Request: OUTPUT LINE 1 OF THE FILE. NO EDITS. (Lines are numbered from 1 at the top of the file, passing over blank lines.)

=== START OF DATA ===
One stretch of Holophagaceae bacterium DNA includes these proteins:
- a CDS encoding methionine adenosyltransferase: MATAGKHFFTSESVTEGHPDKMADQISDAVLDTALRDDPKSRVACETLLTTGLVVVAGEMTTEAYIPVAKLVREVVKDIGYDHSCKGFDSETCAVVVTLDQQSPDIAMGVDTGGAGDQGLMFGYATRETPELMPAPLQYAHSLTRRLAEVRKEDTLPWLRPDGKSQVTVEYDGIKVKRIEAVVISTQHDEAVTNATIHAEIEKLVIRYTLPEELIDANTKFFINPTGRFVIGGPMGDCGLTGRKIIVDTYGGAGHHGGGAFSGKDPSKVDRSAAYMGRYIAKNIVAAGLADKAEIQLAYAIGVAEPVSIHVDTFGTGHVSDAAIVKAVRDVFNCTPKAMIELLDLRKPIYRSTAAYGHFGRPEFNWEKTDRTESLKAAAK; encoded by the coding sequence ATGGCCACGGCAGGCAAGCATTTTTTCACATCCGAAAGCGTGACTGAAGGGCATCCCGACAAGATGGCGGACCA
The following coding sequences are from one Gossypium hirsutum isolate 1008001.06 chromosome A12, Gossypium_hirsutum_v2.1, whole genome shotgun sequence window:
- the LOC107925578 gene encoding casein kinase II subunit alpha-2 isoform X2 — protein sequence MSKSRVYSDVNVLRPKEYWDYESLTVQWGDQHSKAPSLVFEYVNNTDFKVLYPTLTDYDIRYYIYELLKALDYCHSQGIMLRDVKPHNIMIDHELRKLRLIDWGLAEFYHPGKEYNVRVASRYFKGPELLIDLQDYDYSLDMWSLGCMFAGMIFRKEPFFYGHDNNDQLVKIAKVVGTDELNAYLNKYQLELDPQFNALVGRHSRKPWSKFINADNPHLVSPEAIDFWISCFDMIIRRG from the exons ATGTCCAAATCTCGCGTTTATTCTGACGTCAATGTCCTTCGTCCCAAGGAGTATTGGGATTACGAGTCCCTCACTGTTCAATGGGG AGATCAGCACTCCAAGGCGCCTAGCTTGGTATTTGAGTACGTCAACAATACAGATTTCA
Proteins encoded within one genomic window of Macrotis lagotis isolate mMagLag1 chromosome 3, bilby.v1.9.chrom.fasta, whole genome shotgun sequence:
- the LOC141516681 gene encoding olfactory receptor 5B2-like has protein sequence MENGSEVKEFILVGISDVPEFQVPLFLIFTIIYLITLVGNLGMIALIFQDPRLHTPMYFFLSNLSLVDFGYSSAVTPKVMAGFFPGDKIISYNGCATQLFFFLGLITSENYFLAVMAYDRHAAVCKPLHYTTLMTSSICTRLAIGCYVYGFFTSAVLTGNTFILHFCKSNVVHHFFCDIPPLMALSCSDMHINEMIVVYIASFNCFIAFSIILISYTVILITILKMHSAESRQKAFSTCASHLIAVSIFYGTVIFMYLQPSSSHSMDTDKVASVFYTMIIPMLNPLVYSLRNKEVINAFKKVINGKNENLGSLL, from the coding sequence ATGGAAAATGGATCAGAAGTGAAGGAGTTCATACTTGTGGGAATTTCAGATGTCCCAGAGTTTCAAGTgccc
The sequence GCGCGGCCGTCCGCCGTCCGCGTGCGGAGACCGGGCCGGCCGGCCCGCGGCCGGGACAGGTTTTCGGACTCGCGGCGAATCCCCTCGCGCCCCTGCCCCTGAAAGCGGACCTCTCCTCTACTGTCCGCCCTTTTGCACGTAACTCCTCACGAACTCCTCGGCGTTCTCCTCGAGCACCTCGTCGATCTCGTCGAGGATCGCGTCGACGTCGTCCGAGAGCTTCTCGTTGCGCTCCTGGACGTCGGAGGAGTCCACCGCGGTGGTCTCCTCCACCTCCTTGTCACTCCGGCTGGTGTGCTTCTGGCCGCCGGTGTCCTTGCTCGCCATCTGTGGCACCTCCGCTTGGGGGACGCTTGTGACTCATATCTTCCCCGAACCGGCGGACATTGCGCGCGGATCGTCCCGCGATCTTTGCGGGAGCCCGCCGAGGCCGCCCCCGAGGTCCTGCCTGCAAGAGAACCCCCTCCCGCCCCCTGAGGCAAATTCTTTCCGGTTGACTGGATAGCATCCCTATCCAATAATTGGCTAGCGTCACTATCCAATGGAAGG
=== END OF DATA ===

One stretch of Holophagaceae bacterium DNA includes these proteins: